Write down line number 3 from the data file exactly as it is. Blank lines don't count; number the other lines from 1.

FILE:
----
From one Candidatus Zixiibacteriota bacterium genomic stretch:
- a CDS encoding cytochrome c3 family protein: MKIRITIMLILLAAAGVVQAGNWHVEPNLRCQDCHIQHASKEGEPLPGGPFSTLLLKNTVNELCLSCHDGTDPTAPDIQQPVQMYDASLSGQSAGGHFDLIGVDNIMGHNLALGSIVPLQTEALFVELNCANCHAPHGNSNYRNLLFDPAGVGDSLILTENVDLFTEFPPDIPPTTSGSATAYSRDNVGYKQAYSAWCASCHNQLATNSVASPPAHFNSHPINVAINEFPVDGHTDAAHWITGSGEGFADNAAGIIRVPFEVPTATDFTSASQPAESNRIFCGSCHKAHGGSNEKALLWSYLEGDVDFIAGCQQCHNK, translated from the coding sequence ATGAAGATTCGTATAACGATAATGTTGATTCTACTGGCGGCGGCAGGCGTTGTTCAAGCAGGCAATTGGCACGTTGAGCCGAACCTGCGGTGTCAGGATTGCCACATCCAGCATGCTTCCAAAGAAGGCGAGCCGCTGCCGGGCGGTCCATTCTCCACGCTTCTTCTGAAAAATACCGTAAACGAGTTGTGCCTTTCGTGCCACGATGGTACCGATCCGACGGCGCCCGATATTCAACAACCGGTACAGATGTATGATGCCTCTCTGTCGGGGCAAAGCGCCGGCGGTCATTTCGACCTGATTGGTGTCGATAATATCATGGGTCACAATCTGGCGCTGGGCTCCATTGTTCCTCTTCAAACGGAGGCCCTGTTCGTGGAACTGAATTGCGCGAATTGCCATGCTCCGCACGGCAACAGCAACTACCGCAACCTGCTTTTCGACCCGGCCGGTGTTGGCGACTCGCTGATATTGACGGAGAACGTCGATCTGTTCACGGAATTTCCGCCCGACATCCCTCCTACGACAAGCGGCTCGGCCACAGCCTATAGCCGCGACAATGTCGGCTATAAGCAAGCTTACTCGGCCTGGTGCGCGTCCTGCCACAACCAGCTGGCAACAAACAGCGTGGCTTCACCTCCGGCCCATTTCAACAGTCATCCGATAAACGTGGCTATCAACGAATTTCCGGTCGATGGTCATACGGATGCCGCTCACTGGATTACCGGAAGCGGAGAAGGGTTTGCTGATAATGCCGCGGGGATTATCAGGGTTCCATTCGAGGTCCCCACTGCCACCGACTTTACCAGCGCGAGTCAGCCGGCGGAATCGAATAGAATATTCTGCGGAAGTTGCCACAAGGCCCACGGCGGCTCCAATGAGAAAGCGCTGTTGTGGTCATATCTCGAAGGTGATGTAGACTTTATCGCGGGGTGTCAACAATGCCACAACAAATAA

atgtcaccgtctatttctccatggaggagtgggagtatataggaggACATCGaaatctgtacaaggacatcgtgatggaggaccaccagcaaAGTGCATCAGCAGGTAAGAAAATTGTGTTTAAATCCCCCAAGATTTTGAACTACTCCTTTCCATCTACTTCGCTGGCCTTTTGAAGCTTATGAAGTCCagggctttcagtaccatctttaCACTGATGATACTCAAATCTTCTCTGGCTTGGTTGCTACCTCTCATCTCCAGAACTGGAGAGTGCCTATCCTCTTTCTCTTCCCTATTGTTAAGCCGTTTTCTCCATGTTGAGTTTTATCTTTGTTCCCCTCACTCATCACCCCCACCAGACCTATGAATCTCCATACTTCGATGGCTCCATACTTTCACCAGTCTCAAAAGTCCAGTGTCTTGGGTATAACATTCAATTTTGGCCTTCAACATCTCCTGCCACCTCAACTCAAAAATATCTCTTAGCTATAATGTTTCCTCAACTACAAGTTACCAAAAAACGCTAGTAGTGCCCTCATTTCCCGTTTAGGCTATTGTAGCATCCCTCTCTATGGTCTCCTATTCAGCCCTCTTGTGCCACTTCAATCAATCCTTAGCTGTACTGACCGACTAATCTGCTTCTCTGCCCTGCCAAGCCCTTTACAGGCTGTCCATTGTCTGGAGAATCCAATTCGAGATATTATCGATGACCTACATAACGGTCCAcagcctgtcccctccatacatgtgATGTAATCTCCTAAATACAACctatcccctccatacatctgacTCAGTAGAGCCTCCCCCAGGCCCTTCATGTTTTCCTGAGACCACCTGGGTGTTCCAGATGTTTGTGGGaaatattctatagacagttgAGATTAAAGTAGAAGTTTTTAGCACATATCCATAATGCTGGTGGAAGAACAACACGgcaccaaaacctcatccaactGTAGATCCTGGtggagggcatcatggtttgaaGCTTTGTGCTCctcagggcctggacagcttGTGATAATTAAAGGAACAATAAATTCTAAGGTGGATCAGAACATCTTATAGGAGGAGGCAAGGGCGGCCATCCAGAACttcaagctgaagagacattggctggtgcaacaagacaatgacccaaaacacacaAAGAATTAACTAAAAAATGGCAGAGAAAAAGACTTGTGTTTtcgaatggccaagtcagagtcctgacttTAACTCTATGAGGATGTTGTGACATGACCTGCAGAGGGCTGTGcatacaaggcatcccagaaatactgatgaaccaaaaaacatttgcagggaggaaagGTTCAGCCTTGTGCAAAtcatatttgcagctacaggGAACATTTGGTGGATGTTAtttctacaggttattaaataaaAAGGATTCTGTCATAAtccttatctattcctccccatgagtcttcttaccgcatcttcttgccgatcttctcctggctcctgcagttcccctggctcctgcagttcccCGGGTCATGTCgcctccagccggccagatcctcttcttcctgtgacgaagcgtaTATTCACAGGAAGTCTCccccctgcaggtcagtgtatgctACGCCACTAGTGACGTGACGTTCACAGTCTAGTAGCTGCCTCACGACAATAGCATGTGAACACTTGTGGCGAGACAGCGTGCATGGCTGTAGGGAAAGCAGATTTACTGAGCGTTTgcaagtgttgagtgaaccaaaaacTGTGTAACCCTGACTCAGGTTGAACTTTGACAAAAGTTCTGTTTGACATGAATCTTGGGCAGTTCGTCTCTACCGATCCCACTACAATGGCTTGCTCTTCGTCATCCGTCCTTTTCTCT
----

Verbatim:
atgtcaccgtctatttctccatggaggagtgggagtatataggaggACATCGaaatctgtacaaggacatcgtgatggaggaccaccagcaaAGTGCATCAGCAGGTAAGAAAATTGTGTTTAAATCCCCCAAGATTTTGAACTACTCCTTTCCATCTACTTCGCTGGCCTTTTGAAGCTTATGAAGTCCagggctttcagtaccatctttaCACTGATGATACTCAAATCTTCTCTGGCTTGGTTGCTACCTCTCATCTCCAGAACTGGAGAGTGCCTATCCTCTTTCTCTTCCCTATTGTTAAGCCGTTTTCTCCATGTTGAGTTTTATCTTTGTTCCCCTCACTCATCACCCCCACCAGACCTATGAATCTCCATACTTCGATGGCTCCATACTTTCACCAGTCTCAAAAGTCCAGTGTCTTGGGTATAACATTCAATTTTGGCCTTCAACATCTCCTGCCACCTCAACTCAAAAATATCTCTTAGCTATAATGTTTCCTCAACTACAAGTTACCAAAAAACGCTAGTAGTGCCCTCATTTCCCGTTTAGGCTATTGTAGCATCCCTCTCTATGGTCTCCTATTCAGCCCTCTTGTGCCACTTCAATCAATCCTTAGCTGTACTGACCGACTAATCTGCTTCTCTGCCCTGCCAAGCCCTTTACAGGCTGTCCATTGTCTGGAGAATCCAATTCGAGATATTATCGATGACCTACATAACGGTCCAcagcctgtcccctccatacatgtgATGTAATCTCCTAAATACAACctatcccctccatacatctgacTCAGTAGAGCCTCCCCCAGGCCCTTCATGTTTTCCTGAGACCACCTGGGTGTTCCAGATGTTTGTGGGaaatattctatagacagttgAGATTAAAGTAGAAGTTTTTAGCACATATCCATAATGCTGGTGGAAGAACAACACGgcaccaaaacctcatccaactGTAGATCCTGGtggagggcatcatggtttgaaGCTTTGTGCTCctcagggcctggacagcttGTGATAATTAAAGGAACAATAAATTCTAAGGTGGATCAGAACATCTTATAGGAGGAGGCAAGGGCGGCCATCCAGAACttcaagctgaagagacattggctggtgcaacaagacaatgacccaaaacacacaAAGAATTAACTAAAAAATGGCAGAGAAAAAGACTTGTGTTTtcgaatggccaagtcagagtcctgacttTAACTCTATGAGGATGTTGTGACATGACCTGCAGAGGGCTGTGcatacaaggcatcccagaaatactgatgaaccaaaaaacatttgcagggaggaaagGTTCAGCCTTGTGCAAAtcatatttgcagctacaggGAACATTTGGTGGATGTTAtttctacaggttattaaataaaAAGGATTCTGTCATAAtccttatctattcctccccatgagtcttcttaccgcatcttcttgccgatcttctcctggctcctgcagttcccctggctcctgcagttcccCGGGTCATGTCgcctccagccggccagatcctcttcttcctgtgacgaagcgtaTATTCACAGGAAGTCTCccccctgcaggtcagtgtatgctACGCCACTAGTGACGTGACGTTCACAGTCTAGTAGCTGCCTCACGACAATAGCATGTGAACACTTGTGGCGAGACAGCGTGCATGGCTGTAGGGAAAGCAGATTTACTGAGCGTTTgcaagtgttgagtgaaccaaaaacTGTGTAACCCTGACTCAGGTTGAACTTTGACAAAAGTTCTGTTTGACATGAATCTTGGGCAGTTCGTCTCTACCGATCCCACTACAATGGCTTGCTCTTCGTCATCCGTCCTTTTCTCT